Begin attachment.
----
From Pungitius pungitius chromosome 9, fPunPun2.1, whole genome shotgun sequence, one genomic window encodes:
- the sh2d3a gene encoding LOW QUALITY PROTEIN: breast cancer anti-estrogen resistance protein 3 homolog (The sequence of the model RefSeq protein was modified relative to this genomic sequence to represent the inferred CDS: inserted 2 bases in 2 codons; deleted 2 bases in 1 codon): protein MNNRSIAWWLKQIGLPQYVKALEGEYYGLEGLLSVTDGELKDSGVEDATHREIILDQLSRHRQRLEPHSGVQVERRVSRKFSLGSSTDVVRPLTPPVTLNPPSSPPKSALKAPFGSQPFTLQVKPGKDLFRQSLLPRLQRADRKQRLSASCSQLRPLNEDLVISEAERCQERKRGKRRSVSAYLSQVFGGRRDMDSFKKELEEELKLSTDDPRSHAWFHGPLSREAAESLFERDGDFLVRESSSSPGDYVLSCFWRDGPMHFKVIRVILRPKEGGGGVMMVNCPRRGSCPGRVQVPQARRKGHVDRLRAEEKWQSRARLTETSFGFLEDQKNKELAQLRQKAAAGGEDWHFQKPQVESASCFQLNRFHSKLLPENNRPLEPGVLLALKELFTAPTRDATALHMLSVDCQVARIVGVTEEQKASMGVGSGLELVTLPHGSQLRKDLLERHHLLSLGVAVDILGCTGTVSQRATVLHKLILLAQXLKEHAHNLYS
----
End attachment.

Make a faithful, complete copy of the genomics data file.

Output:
From Pungitius pungitius chromosome 9, fPunPun2.1, whole genome shotgun sequence, one genomic window encodes:
- the sh2d3a gene encoding LOW QUALITY PROTEIN: breast cancer anti-estrogen resistance protein 3 homolog (The sequence of the model RefSeq protein was modified relative to this genomic sequence to represent the inferred CDS: inserted 2 bases in 2 codons; deleted 2 bases in 1 codon): protein MNNRSIAWWLKQIGLPQYVKALEGEYYGLEGLLSVTDGELKDSGVEDATHREIILDQLSRHRQRLEPHSGVQVERRVSRKFSLGSSTDVVRPLTPPVTLNPPSSPPKSALKAPFGSQPFTLQVKPGKDLFRQSLLPRLQRADRKQRLSASCSQLRPLNEDLVISEAERCQERKRGKRRSVSAYLSQVFGGRRDMDSFKKELEEELKLSTDDPRSHAWFHGPLSREAAESLFERDGDFLVRESSSSPGDYVLSCFWRDGPMHFKVIRVILRPKEGGGGVMMVNCPRRGSCPGRVQVPQARRKGHVDRLRAEEKWQSRARLTETSFGFLEDQKNKELAQLRQKAAAGGEDWHFQKPQVESASCFQLNRFHSKLLPENNRPLEPGVLLALKELFTAPTRDATALHMLSVDCQVARIVGVTEEQKASMGVGSGLELVTLPHGSQLRKDLLERHHLLSLGVAVDILGCTGTVSQRATVLHKLILLAQXLKEHAHNLYS